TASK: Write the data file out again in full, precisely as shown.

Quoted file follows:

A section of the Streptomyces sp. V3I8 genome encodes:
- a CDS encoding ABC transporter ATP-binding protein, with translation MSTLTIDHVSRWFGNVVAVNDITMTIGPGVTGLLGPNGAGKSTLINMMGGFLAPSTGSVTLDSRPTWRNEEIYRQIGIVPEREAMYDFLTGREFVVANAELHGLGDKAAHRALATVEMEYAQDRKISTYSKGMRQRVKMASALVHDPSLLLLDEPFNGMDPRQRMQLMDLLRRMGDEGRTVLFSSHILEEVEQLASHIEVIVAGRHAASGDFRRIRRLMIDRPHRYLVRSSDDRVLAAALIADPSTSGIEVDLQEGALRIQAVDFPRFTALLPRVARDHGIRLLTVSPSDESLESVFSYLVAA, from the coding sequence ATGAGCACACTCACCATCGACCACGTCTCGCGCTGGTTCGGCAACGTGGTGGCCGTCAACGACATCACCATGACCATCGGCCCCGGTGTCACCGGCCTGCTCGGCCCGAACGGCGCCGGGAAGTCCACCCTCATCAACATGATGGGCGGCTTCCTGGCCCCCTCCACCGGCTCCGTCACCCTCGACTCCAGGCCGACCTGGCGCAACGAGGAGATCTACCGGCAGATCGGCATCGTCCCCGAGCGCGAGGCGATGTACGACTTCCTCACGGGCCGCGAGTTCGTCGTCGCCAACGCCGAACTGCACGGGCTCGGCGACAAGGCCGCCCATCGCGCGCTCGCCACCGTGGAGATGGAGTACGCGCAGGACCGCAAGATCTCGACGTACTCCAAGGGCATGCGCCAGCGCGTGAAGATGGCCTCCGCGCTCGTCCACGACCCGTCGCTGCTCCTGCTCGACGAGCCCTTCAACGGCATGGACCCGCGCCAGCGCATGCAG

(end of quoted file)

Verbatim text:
A section of the Streptomyces sp. V3I8 genome encodes:
- a CDS encoding ABC transporter ATP-binding protein, with translation MSTLTIDHVSRWFGNVVAVNDITMTIGPGVTGLLGPNGAGKSTLINMMGGFLAPSTGSVTLDSRPTWRNEEIYRQIGIVPEREAMYDFLTGREFVVANAELHGLGDKAAHRALATVEMEYAQDRKISTYSKGMRQRVKMASALVHDPSLLLLDEPFNGMDPRQRMQLMDLLRRMGDEGRTVLFSSHILEEVEQLASHIEVIVAGRHAASGDFRRIRRLMIDRPHRYLVRSSDDRVLAAALIADPSTSGIEVDLQEGALRIQAVDFPRFTALLPRVARDHGIRLLTVSPSDESLESVFSYLVAA, from the coding sequence ATGAGCACACTCACCATCGACCACGTCTCGCGCTGGTTCGGCAACGTGGTGGCCGTCAACGACATCACCATGACCATCGGCCCCGGTGTCACCGGCCTGCTCGGCCCGAACGGCGCCGGGAAGTCCACCCTCATCAACATGATGGGCGGCTTCCTGGCCCCCTCCACCGGCTCCGTCACCCTCGACTCCAGGCCGACCTGGCGCAACGAGGAGATCTACCGGCAGATCGGCATCGTCCCCGAGCGCGAGGCGATGTACGACTTCCTCACGGGCCGCGAGTTCGTCGTCGCCAACGCCGAACTGCACGGGCTCGGCGACAAGGCCGCCCATCGCGCGCTCGCCACCGTGGAGATGGAGTACGCGCAGGACCGCAAGATCTCGACGTACTCCAAGGGCATGCGCCAGCGCGTGAAGATGGCCTCCGCGCTCGTCCACGACCCGTCGCTGCTCCTGCTCGACGAGCCCTTCAACGGCATGGACCCGCGCCAGCGCATGCAG